The iPad doesn't have a file system like your PC or Mac. This is one reason it’s no substitute for a real computer. Each app has its own private storage area, even file-sharing services like Dropbox. I find that I need five e-book readers because their features differ, but I often want to read the same book in each. The result is that I end up with five copies of the book.
Read Part 1 and Part 2.
The iPad doesn't have a file system like your PC or Mac. This is one reason it’s no substitute for a real computer. Each app has its own private storage area, even file-sharing services like Dropbox. I find that I need five e-book readers because their features differ, but I often want to read the same book in each. The result is that I end up with five copies of the book. That's something to think about when choosing an iPad model; the memory is not upgradeable.
Also consider your temperament. If you enjoy solving complex puzzles or practicing legerdemain, you may be stimulated by the mental and procedural gymnastics required to create these copies. I find it annoying.
As an e-book reader, when indoors the iPad a visual experience that is absolutely superb. Outdoors, the Kindle wins and the iPad display is essentially invisible. The question is what kind of e-book you want to read and which reader app to use. I thought this one would be simple but it's not. Even the Apple reader called iBooks is not built in. It's free but you need to download it from the App Store. It will let you buy e-books from Apple and it will read e-books in the EPUB format. Stanza is another free EPUB reader. Amazon and Barnes and Noble books require proprietary apps. PDF files are also extremely common. There are myriad apps capable of displaying a PDF, but again, loading a particular book into a specific reader may be impossible. I find GoodReader to be the easiest to use and quite flexible.
I emphasize the EPUB and PDF formats because many CME programs and most journal articles are distributed in PDF format and EPUB, because it is an open standard. Anyone can create an EPUB (e.g. by using Calibre) and there thousands of public domain and other free titles available. One of the best sites is www.gutenberg.org.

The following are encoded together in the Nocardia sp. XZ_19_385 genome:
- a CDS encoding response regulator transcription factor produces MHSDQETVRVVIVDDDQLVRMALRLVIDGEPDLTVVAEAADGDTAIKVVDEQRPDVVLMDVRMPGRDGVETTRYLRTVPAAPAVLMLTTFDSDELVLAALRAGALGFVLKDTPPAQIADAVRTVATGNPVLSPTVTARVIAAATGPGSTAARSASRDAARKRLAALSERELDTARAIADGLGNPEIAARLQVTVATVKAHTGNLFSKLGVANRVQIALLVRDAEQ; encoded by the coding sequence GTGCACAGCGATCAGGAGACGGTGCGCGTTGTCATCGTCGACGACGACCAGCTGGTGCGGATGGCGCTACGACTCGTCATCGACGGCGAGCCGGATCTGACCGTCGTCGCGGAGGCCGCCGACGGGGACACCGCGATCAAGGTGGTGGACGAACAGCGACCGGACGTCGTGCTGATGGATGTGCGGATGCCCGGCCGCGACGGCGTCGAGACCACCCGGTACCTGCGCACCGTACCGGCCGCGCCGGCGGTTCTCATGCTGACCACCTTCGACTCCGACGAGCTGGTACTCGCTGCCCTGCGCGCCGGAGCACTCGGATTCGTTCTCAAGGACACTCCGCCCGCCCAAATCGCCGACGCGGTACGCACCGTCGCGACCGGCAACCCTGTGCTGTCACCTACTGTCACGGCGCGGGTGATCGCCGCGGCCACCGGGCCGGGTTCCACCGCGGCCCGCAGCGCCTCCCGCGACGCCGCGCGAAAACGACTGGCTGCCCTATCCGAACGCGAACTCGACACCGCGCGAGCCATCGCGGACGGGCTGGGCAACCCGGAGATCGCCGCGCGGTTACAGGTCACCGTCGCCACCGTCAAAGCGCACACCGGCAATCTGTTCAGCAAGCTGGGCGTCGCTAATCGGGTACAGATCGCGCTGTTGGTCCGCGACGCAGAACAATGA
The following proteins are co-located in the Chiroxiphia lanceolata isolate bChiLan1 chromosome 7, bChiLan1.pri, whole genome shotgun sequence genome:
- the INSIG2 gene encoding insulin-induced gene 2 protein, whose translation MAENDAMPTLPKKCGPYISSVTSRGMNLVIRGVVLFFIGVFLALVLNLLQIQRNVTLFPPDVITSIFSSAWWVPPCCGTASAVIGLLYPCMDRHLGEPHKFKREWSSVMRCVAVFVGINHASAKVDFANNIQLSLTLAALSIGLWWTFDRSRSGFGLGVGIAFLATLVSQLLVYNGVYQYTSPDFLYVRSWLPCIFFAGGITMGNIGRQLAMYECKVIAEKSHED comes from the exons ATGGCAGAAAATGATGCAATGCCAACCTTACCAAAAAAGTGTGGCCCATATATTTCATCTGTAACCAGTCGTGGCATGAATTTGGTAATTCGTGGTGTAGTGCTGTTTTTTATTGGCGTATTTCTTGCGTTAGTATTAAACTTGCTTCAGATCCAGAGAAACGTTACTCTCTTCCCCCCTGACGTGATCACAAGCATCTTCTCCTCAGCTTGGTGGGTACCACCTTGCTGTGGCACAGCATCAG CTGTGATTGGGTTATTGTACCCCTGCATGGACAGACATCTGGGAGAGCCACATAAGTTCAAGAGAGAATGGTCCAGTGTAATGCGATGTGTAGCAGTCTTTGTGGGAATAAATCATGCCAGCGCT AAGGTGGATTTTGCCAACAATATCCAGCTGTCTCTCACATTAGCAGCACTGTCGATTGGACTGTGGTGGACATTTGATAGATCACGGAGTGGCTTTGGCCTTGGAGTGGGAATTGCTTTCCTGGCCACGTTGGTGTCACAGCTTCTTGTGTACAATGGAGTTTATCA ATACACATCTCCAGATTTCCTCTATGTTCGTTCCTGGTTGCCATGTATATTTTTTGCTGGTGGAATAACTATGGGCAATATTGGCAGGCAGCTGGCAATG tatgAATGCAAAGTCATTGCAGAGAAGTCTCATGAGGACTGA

To avoid most of the complexity, limit yourself to buying books from the Apple store. Any other method, even Amazon and Barnes and Noble, is more complicated.
If you've got an iPad and an inclination to gamble, there are lots of apps available. Some may be useful but many won't be. Either way, Apple wins and you're out the money. On the average, it has cost me two useless apps for every one that I use regularly.
My overall assessment is that the iPad is an elegant, often exasperating device. It delivers what Apple intended - a great platform to view Apple sanctioned content. I can easily imagine using one in the office as part of my patient education strategy, for checking drug doses, reading the latest FDA alerts, etc. More direct application to patient care will depend on the availability of well designed apps that integrate with your other office activities and data in ways that prevent duplication of effort. Such apps are scarce at the moment.
Some die-hards claim that the iPad is the only computer they need. A more reasonable expectation is that it's a boutique device that can be an adjunct to your regular computers, but it's no replacement. And did I mention it's a great e-book reader?
Daniel Essin, MA, MD, FAAP, FCCP, is a regular contributor to the Practice Notes Blog. He has been a programmer since 1967 and earned his MD in 1974. He has worked at the Los Angeles County and USC Medical Center where he developed a number of internal systems, chaired the Medical Records Committee, and served as the director of medical informatics. His main research interests are electronic medical records, systems architecture, software engineering, database theory and inferential methods of achieving security and confidentiality in healthcare systems.